Nestle holds public meeting on bottled water proposal

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OSCEOLA TOWNSHIP, Mich. (WOOD) — A Northern Michigan open-house forum aimed to curb concerns over a bottled-water company’s plan to dramatically increase its groundwater pumping.

Nestle Waters North America held the open house Thursday at the Osceola Township Hall to listen to and answer questions from area residents concerned about the proposal.

The company announced last month a $36 million expansion of its Ice Mountain plant in Mecosta County. As part of the expansion, the company is asking to increase the capacity of water they’re allowed to pull from its White Pines Springs site in Osceola County from 250 gallons to 400 gallons per minute.

While the Michigan Department of Environmental Quality approved the current 250 GPM in January 2016 from the previous 100 GPM capacity, the 2015 average was 99 GPM. Nestle has not published the 2016 average yet.

Township resident Jim Rohen said the move from 100 GPM to 250 GPM last year was not something discussed publicly and a big motivator for why he attended Thursday’s open house.

“I think they’ve been pretty honest with me. I feel better than when I came earlier. I’m glad they’re doing it this time. They didn’t do it last time. I wasn’t very happy when they went from 100 gallons then all of a sudden they’re pumping 250 and we didn’t have any of this. They just granted the permit and kept on going without any input from anybody, but now they have some interaction so that will make it a lot better,” Rohen told 24 Hour News 8.

NWNM told 24 Hour News 8 they’ve researched the current expansion, want to be transparent with the community and contend the impact on the area would be minimal.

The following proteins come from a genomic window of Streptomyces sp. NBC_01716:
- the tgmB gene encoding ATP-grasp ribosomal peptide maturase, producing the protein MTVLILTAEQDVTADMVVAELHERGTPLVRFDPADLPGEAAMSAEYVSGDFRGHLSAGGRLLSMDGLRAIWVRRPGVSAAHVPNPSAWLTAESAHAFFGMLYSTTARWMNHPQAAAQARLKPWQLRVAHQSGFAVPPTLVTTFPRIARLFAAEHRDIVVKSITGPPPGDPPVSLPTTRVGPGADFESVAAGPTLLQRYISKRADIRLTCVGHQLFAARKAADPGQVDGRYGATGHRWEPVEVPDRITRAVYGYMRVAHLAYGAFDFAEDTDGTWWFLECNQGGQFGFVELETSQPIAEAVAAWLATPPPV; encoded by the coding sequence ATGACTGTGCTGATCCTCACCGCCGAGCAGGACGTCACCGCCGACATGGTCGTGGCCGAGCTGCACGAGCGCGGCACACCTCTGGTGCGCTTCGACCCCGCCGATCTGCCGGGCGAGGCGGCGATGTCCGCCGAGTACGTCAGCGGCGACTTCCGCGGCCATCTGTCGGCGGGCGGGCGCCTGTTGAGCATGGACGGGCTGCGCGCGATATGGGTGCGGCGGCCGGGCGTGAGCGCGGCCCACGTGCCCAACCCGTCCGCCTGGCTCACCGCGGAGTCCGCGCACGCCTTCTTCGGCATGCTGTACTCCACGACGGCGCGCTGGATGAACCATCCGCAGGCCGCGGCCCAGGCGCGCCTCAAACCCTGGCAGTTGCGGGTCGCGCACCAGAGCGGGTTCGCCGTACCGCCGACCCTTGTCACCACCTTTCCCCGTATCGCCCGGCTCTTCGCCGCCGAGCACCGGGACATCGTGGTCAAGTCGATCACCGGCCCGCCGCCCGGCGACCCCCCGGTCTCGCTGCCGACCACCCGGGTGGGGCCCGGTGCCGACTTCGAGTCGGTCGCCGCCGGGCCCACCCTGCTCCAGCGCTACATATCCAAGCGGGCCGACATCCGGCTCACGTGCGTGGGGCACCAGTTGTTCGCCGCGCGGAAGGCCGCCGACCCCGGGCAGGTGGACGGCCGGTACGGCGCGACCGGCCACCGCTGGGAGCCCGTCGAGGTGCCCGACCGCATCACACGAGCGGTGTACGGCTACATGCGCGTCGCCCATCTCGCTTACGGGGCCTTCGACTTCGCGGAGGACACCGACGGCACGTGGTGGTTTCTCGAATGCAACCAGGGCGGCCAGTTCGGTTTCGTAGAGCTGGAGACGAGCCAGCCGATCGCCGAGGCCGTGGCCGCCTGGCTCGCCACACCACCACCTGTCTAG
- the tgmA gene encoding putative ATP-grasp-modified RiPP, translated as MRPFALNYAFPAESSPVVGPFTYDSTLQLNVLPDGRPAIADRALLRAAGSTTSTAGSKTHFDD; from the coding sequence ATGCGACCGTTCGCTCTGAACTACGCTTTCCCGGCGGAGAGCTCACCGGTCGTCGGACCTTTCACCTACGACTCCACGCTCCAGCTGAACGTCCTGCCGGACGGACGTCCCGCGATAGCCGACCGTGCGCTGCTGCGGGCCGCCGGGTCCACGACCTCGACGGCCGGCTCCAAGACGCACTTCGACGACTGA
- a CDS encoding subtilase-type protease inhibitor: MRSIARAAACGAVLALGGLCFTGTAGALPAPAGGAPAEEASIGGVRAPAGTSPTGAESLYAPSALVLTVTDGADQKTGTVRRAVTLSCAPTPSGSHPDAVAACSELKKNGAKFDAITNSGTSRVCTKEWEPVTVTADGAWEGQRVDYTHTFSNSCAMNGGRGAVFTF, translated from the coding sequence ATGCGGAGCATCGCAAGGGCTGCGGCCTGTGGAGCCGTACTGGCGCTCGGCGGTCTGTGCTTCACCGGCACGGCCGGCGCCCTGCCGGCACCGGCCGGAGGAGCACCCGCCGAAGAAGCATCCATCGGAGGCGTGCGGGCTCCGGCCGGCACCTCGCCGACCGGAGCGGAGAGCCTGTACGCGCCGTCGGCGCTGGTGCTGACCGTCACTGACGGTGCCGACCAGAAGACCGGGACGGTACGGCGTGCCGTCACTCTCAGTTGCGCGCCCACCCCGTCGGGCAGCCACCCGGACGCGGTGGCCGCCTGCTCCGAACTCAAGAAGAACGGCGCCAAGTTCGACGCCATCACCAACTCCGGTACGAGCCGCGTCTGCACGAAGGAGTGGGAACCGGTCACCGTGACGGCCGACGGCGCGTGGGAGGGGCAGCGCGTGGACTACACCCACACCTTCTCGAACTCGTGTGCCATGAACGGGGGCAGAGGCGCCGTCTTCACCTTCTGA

“We have an extensive monitoring program. We have 100 monitoring locations. Our due diligence — the science put out up front — we’re completely confident that this increase can sustain the increase,” NWNM Natural Resource Manager Arlene Anderson-Vincent told 24 Hour News 8.

The township relies on well water and most of the concerns expressed at the open house were about the potential impact the increase could have on residential well supplies.

“If my well dries up, that ain’t free for me and I’m just a country person. I already know what a 61 foot well costs. I can’t afford to go a whole lot deeper not in this day and age,” resident Denise Langworthy told 24 Hour News 8.

Members of the Michigan Citizens for Water Conservation group told 24 Hour News 8 in a November interview the plan is excessive and favors corporate interests over public ones.

The MDEQ is giving the public until March 3 to comment on the proposal before making a final decision.

Written comments can be submitted by email to deq-eh@michigan.gov or by mail to:

Michigan Department of Environmental Quality

Office of Drinking Water and Municipal Assistance

P.O. Box 30241

Lansing, MI 48909-7741

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